Despite the potential criticism that might arise from analyzing trial-level data, rather than patient-level data, and that the trials included in this study span across a decade, this meta-analysis by Kolodziejczak et al. was well conducted and supports the benefit of ICD in the primary prevention of all-cause mortality and SCD in patients with heart failure with reduced ejection fraction (9). In the ischemic cardiomyopathy trials, the reduction of all-cause mortality did not reach statistical significance, probably due to the inclusion of the Defibrillator in Acute Myocardial Infarction Trial (DINAMIT) and the Immediate Risk Stratification Improves Survival (IRIS) trial (which evaluated early post–myocardial infarction patients), and the Coronary Artery bypass graft (CABG)-Patch trial (which evaluated immediate post-coronary by-pass patients) (10-12). Analysis of the remainder of the ischemic cardiomyopathy trials demonstrated a statistically significant 28% reduction in all-cause mortality reduction with ICD placement (HR =0.72; 95% CI, 0.65–0.81; P=0.001). These findings are in line with the ESC and ACC/AHA guideline recommendations (1,2), and are well accepted. In contrast, although the analysis of non-ischemic cardiomyopathy trials similarly remained in support of the current guidelines, it is important to try to understand the possible reasons for the disagreement with the DANISH trial results (8), to help direct future research towards addressing these knowledge gaps. The first plausible explanation is the effect of age and co-morbidities on the mortality benefit derived from ICD placement. ICD is very effective in preventing SCD, as demonstrated by the magnitude of risk reduction demonstrated in the current and other recent meta-analyses (13). However, ICD placement does not prevent death from other cardiac and non-cardiac causes, which may explain the lack of all-cause mortality benefit despite significant reduction of SCD in the DANISH trial. Logically, this disconnect would become more evident with advanced age and increased co-morbidities. In the DANISH trial, one-third of the patients were ≥68 years. Subgroup analysis of the DANISH trial demonstrated a mortality benefit with ICD in younger patients (i.e., age <68 years) (HR =0.64; 95% CI, 0.45–0.90; P=0.01). Although the current meta-analysis did not show a statistically significant interaction between treatment and age (<65 vs. ≥65 years) in the overall population (ischemic and non-ischemic), a recent dedicated meta-analysis of the non-ischemic cardiomyopathy trials suggested a possible effect modification by age, with potential benefit in those <60 years as compared with older patients (≥60 years) (13). Second, cardiac resynchronization therapy (CRT) has been shown to reduce the risk of mortality in select patients with cardiomyopathy. In the DANISH trial, 58% of the patients had CRT in place, which may have contributed to the attenuated mortality benefit of ICD therapy. In a large observational study with ~5,300 patients who had CRT implanted, ICD was associated with a lower risk of all-cause mortality at 44 months in those with ischemic cardiomyopathy, but not in those with non-ischemic cardiomyopathy (14). Finally, the improved adherence to guideline directed medical therapy in the DANISH trial compared with older trials might have also contributed to the reduced incidence of cardiac deaths (e.g., beta-blocker therapy was as low as 3.8% in the CAT trial, compared with ~92% in the DANISH trial).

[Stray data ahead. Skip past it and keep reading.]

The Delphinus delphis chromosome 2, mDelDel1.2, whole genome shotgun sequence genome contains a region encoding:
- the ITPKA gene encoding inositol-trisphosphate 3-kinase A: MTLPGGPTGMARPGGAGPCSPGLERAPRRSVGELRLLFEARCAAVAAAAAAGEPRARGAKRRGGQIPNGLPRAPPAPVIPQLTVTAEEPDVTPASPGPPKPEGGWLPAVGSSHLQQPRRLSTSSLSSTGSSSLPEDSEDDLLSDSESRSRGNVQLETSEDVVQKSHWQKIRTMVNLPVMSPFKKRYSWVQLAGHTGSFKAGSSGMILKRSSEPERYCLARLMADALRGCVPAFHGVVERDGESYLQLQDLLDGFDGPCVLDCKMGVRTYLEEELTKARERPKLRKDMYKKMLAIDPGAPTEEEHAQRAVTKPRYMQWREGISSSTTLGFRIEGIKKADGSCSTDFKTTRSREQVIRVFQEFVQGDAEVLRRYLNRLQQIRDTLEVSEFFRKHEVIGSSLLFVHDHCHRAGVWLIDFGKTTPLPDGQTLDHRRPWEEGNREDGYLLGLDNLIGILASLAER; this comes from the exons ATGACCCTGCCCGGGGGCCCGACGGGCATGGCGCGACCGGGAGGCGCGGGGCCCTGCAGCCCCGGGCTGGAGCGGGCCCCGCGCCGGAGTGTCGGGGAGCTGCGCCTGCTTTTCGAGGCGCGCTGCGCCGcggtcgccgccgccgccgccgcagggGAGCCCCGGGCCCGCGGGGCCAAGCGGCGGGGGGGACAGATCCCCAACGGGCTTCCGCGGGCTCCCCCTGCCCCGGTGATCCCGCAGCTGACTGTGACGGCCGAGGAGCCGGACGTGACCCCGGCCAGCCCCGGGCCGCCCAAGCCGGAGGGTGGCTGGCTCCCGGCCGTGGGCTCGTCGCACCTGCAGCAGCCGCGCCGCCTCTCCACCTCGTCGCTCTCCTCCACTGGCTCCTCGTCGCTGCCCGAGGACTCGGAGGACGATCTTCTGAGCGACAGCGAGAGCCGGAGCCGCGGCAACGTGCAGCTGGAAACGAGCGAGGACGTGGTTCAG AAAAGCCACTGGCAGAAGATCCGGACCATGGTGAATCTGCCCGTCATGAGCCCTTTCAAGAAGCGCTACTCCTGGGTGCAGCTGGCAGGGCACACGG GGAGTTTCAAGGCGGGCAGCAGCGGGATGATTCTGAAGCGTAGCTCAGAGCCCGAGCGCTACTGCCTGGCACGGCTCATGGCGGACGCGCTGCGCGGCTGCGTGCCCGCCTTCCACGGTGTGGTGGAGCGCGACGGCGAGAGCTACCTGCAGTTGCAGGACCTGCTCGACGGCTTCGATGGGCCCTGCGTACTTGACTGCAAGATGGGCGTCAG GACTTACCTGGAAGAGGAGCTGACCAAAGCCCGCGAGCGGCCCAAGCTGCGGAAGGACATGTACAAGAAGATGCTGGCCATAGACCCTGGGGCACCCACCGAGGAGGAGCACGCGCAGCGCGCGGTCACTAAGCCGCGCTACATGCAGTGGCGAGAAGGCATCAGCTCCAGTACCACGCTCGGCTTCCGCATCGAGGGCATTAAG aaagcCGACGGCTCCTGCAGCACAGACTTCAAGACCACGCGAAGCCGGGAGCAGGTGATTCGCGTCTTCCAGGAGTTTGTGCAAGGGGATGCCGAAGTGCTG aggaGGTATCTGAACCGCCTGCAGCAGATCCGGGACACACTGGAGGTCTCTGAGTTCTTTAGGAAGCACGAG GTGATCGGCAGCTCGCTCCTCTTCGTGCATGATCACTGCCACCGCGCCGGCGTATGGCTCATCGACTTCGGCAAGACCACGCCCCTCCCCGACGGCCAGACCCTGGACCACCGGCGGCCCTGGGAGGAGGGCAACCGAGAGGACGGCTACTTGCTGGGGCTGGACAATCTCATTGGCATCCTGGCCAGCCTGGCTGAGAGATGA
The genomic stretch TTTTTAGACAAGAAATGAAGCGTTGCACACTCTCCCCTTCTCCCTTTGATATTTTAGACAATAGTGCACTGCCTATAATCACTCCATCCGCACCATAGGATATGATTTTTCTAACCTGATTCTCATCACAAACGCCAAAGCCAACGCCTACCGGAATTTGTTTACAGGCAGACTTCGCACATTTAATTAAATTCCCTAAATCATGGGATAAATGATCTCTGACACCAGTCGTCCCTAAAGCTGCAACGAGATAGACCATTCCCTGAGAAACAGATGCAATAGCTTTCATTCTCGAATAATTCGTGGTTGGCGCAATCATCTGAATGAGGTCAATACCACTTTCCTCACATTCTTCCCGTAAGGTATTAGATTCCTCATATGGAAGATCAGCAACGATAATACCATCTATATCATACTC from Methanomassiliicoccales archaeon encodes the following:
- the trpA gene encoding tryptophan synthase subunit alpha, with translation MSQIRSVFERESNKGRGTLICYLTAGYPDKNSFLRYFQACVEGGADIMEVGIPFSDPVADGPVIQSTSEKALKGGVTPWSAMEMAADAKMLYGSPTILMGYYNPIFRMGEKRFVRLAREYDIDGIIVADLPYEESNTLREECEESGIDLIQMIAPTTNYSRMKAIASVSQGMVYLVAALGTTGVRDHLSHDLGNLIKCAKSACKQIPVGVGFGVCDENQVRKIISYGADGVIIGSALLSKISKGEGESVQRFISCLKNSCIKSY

In summary, the meta-analysis by Kolodziejczak et al. provides further evidence to support the current ESC and ACC/AHA guidelines for primary prevention ICD in patients with heart failure with reduced ejection fraction irrespective of the underlying etiology (i.e., ischemic or non-ischemic origin) (1,2). Taking into account the DANISH trial (8) results, which sparked some controversies regarding primary prevention ICD in patients with non-ischemic cardiomyopathy, future research efforts should explore the utility of ICD therapy in the elderly. An ongoing clinical trial, the I-70 (Efficacy and Safety of Implantable Cardioverter-Defibrillator Implantation in the Elderly) trial (ClinicalTrials.gov, NCT02121158), is exploring the mortality benefit of ICD placement in the context of declining SCD in those >70 years.
Conflicts of Interest: The authors have no conflicts of interest to declare.